The ins and outs of insurance policies are regulated by state law. Just about every state requires a grace period for missed payments on life insurance policies, but different states have different laws, and the grace period can vary from state to state. Not every insurance company understands this fact, it seems. Insurance companies often adopt the grace period mandated in the state they are headquartered in, and they make that period standard in all their policies. But when they sell a policy in a different state with a different grace period, they continue to apply their home state grace period, even if it’s inconsistent with the grace period in the policyholder’s state of residence. This is a violation of the law and defeats the purpose of states which have enacted longer grace periods for consumer protection.

Half the states mandate a 30-day grace period. These states are Alabama, Alaska, Arizona, Arkansas, Delaware, Florida, Georgia, Hawaii, Idaho, Illinois, Indiana, Iowa, Kentucky, Maine, Maryland, Massachusetts, Montana, Nevada, New Jersey, New Mexico, Oklahoma, Oregon, South Dakota, Vermont, and Washington.

The next most common grace period is 31 days instead of 30. Eighteen states mandate a 31-day grace period: Colorado, Kansas, Louisiana, Mississippi, Missouri, New Hampshire, North Carolina, North Dakota, Pennsylvania, Rhode Island, South Carolina, Tennessee, Texas, Utah, Virginia, West Virginia, Wisconsin, and Wyoming.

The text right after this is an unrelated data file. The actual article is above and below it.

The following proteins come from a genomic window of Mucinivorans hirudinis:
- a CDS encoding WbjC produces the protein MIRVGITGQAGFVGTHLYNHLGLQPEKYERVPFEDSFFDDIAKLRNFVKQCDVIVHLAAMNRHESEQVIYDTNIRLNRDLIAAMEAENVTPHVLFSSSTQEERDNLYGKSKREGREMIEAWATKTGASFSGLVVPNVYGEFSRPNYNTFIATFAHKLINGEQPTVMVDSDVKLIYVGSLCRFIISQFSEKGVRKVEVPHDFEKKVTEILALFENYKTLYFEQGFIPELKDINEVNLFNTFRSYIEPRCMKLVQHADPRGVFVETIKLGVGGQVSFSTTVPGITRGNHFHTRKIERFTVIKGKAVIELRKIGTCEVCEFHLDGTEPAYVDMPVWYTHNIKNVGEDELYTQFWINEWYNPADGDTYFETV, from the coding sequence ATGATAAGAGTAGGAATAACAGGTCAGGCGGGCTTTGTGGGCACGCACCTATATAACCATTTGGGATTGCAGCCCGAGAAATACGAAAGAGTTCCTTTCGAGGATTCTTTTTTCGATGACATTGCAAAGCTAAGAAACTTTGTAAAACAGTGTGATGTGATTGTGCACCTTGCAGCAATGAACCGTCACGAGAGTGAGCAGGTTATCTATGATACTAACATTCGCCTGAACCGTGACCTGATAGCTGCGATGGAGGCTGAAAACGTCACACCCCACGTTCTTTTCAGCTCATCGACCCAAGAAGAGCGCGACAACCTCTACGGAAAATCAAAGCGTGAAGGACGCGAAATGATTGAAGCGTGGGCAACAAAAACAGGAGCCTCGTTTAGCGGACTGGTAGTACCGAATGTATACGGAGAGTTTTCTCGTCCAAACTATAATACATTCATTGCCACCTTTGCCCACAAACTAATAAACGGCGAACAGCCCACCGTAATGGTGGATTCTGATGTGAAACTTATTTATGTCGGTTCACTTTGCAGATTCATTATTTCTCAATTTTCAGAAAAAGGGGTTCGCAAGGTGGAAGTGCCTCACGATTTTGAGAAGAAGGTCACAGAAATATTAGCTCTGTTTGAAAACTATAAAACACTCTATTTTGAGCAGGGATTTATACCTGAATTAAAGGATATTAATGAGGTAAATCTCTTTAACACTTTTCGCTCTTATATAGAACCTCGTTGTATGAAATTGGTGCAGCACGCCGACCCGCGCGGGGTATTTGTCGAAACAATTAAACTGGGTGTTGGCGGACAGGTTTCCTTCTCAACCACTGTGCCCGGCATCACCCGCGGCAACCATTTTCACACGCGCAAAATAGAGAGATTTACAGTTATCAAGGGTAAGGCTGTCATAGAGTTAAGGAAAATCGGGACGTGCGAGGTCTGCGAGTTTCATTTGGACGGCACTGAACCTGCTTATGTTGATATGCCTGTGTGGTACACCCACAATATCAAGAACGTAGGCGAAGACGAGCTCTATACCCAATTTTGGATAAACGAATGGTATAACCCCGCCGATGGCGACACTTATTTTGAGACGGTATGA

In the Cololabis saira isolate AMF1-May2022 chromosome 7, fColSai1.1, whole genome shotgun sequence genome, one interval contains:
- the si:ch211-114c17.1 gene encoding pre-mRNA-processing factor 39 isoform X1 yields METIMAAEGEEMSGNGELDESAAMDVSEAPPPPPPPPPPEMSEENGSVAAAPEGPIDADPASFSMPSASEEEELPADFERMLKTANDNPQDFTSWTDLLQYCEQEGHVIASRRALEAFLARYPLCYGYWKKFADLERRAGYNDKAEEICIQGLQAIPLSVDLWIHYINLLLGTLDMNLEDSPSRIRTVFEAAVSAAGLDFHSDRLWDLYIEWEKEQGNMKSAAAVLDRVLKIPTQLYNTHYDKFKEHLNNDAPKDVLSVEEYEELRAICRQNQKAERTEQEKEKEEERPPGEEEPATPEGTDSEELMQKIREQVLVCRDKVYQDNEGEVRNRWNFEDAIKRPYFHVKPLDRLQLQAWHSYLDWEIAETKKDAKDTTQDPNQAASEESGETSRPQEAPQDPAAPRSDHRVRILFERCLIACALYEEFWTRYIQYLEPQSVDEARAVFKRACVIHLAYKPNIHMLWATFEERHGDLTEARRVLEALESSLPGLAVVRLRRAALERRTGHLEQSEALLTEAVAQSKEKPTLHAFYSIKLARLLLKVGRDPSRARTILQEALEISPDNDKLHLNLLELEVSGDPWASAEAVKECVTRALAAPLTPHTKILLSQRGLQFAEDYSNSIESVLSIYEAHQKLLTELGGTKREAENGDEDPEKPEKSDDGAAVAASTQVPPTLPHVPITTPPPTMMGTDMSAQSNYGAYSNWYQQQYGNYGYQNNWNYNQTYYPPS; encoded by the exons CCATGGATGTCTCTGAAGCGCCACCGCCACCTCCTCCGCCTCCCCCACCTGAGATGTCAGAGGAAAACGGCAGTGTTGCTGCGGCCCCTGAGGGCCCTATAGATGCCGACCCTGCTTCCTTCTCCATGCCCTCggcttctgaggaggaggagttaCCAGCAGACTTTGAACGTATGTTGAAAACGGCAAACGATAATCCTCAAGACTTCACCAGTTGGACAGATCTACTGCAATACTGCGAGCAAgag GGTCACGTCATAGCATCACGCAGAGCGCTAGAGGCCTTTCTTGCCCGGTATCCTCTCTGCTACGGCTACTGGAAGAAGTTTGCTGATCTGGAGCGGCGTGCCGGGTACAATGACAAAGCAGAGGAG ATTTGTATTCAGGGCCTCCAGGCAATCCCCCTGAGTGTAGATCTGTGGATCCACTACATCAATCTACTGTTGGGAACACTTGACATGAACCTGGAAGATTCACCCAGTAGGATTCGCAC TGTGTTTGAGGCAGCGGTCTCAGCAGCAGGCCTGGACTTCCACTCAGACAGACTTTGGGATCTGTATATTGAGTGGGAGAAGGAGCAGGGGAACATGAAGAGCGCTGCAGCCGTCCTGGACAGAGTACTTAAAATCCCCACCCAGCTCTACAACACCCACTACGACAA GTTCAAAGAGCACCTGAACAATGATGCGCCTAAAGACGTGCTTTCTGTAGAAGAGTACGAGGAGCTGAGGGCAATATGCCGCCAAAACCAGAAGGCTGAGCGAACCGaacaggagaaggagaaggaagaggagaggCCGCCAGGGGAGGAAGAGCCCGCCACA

Four states only say that the grace period should be “one month” but don’t tell us how long a month is. This seems especially confusing since the months (for the most part) alternate between 30 and 31 days. If a premium payment is missed in a 31-day month, does the consumer have the next month to pay, even if it is only 30 days? (or less – thanks, February!) A logical reading of these laws is that the policyholder has until the end of the month following the premium due date to make up a missed payment. The “one month” states are Michigan, Minnesota, Nebraska, and Ohio.

California and New York are the outliers in this mix. California provides a 60-day grace period, while New York allows consumers 61 days to pay a past due premium. These states offer twice the consumer protection of other states, but the laws are frequently violated by insurance companies headquartered in other states that sell policies in California and New York with a 30-day grace period included. Some plaintiff’s insurance law firms are starting to take on insurance companies that misapply the grace period in those states and deny life insurance benefits to people who dutifully paid their premiums for decades but missed a payment in their final year due to illness, age, or disability. New York and California realize the extra protection ill and elder policyholders need, and insurance lawyers (and denied beneficiaries) are looking to hold the carriers to task for not following the law.

Finally, if you were keeping score, you might have noticed Connecticut missing from the list. Connecticut does not seem to mandate a grace period at the state level, so each company’s policy terms would control there. A bill was introduced back in 2013 (the same year California enacted its law) to mandate a 60-day grace period, but it didn’t pass. In April 2020, amid the coronavirus pandemic, the governor signed an executive order mandating a 60-day grace period for certain policyholders who request it. This requirement did not apply to all policies across the board and only existed for April and May of 2020 to help people out during the early stages of the pandemic emergency.